Deck Repair: How to Replace Warped Boards Deck Repair: How to Replace Warped Boards
Deck repair is something that many homeowners have to face from time to time. There are a myriad of issues that will arise over the life of the deck which can include anything from popped nails to rotting posts. A common problem that happens to a deck that is not properly weather treated, maintained or sees a lot of hard weather conditions is that the floorboards begin to warp and bow. A bowed floorboard is one that is no longer straight in one way or another. The following article will show you how to spot and replace warped floorboards.
Step 1 - Spotting a Warped Board
If you can see that a board is warped then it took too long to get to replacing it. Boards that are terribly warped will be very noticeable because it will most likely be popping nails and have an extreme curvature of some kind. Not every warped board will be easy to spot. In order to find a warped piece of wood you must get eye level with it. You will be able to spot a warped board fairly easily as the ends will not lay flat or the centers will be slightly raised higher than the other boards. Use your level to be sure of warping.
Step 2 - Removing the Warped Board
Unless the nails are visibly popping out you will need to apply force in order to remove the boards. Pick an end to start with and insert the pry bar between the warped board and its neighbor. Push down and the board that is warped will pop off of the cross beams of the wooden deck. Move to the other side of the board in question; lodge the pry bar between it and the neighbor and then push down to dislodge it from the deck. With both ends removed you can insert the pry bar between the board you are removing and its neighbor based on where the nails are in the boards. When the board is completely loose you can simply remove it from the deck.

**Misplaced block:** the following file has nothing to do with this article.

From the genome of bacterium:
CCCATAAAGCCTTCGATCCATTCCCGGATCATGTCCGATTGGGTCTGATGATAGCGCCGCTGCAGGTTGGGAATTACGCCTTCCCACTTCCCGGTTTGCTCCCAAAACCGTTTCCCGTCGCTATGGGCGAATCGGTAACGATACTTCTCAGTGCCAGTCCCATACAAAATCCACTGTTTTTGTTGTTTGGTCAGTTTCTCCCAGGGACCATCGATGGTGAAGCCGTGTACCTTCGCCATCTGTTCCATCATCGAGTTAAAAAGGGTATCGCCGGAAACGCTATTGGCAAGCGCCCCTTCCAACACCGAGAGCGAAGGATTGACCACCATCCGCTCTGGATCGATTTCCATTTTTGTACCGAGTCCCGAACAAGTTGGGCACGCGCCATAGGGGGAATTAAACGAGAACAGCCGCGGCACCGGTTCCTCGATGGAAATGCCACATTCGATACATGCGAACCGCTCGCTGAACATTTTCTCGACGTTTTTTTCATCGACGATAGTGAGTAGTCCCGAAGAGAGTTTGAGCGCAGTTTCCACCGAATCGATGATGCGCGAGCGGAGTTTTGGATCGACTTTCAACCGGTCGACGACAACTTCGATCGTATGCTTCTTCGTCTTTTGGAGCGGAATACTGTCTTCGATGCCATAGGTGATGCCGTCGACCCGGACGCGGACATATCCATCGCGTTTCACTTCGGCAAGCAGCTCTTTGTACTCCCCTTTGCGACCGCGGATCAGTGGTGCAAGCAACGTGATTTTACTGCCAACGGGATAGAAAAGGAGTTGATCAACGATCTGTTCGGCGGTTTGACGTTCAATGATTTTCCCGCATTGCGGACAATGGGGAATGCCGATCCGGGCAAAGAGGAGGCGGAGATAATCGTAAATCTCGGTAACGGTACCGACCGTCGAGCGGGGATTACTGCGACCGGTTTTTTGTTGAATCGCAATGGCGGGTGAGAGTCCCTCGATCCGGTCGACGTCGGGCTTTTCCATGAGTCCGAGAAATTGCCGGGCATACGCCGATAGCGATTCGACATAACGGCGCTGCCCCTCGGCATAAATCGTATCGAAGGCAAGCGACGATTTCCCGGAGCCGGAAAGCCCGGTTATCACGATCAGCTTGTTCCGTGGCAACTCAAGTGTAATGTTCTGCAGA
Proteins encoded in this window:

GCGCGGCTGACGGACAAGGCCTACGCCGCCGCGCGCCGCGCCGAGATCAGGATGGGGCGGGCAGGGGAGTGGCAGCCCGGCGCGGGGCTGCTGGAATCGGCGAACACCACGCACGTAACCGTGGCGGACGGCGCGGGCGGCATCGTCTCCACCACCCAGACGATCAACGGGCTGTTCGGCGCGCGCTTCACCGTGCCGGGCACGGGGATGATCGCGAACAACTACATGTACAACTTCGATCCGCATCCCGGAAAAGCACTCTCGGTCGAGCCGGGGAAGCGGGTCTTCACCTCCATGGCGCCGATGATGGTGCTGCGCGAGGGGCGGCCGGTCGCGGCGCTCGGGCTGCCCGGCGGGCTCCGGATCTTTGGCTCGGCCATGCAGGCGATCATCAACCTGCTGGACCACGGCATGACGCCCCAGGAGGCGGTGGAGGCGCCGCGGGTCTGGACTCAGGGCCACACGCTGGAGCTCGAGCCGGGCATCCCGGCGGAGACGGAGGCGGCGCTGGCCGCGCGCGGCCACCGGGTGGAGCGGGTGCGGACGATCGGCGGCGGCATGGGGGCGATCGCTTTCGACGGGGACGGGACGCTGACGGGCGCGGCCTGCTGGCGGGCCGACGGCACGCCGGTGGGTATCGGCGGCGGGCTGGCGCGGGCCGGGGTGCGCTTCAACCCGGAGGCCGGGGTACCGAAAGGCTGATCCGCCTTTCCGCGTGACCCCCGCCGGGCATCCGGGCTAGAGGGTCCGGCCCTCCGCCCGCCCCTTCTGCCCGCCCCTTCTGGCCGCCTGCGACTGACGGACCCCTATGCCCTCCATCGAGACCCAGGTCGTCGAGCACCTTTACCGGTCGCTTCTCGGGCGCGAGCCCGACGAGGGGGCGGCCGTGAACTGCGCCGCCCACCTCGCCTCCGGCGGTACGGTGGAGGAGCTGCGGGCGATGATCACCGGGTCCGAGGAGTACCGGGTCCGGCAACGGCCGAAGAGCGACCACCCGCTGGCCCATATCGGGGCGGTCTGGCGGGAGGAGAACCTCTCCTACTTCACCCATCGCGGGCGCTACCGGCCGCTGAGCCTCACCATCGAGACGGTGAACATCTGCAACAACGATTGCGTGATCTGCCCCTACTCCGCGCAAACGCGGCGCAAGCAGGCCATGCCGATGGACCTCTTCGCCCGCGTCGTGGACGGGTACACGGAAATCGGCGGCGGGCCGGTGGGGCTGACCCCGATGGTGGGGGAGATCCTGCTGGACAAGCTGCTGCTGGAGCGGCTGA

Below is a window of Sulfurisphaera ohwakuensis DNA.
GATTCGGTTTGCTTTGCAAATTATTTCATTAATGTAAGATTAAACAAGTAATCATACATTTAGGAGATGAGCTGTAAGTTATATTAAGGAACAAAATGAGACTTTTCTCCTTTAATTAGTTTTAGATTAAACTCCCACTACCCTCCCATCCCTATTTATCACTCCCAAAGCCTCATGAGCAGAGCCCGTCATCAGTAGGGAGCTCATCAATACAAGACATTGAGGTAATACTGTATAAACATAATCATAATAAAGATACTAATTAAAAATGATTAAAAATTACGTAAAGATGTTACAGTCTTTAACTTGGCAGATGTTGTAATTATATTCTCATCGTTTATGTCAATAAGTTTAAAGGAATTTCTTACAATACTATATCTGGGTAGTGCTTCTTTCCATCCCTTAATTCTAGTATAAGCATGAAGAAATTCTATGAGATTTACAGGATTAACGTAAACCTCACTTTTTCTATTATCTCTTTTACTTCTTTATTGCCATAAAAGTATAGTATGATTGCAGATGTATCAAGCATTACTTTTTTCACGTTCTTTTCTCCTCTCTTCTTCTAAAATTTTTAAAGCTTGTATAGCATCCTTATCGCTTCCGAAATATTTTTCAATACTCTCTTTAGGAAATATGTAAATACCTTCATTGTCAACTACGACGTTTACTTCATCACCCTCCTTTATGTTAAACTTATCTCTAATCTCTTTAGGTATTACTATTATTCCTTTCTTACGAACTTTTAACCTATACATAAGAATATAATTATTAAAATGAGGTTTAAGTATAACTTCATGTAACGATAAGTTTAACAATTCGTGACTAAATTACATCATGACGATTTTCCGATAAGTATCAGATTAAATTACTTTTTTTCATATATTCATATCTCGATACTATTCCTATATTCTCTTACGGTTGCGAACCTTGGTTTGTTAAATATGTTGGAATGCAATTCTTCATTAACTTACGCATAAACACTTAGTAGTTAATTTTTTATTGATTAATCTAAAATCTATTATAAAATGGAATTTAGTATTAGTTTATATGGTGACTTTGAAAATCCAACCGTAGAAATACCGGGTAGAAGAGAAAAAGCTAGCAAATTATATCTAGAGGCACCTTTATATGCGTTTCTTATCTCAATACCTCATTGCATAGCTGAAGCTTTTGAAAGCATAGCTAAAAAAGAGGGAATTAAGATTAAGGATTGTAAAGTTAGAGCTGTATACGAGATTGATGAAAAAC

Step 3 - Putting in a new Board
Measure one of the boards that is not warped and go to a home improvement store or lumberyard and purchase a plank of wood and have them cut it to match the old board. When you get the lumber home, slide it in place and make it even with the other boards. Nail the board in place using galvanized nails as they are coated in zinc which protects the nail from the elements. Put two nails into each section at the crossbeams. When the nails are in place you can use the nail set to drive the nails below the surface of the board. Line the screws up with each nail so they are just next to each other. Use the screwdriver to drive the screws in place so that the head of the screw is over the head of the nail.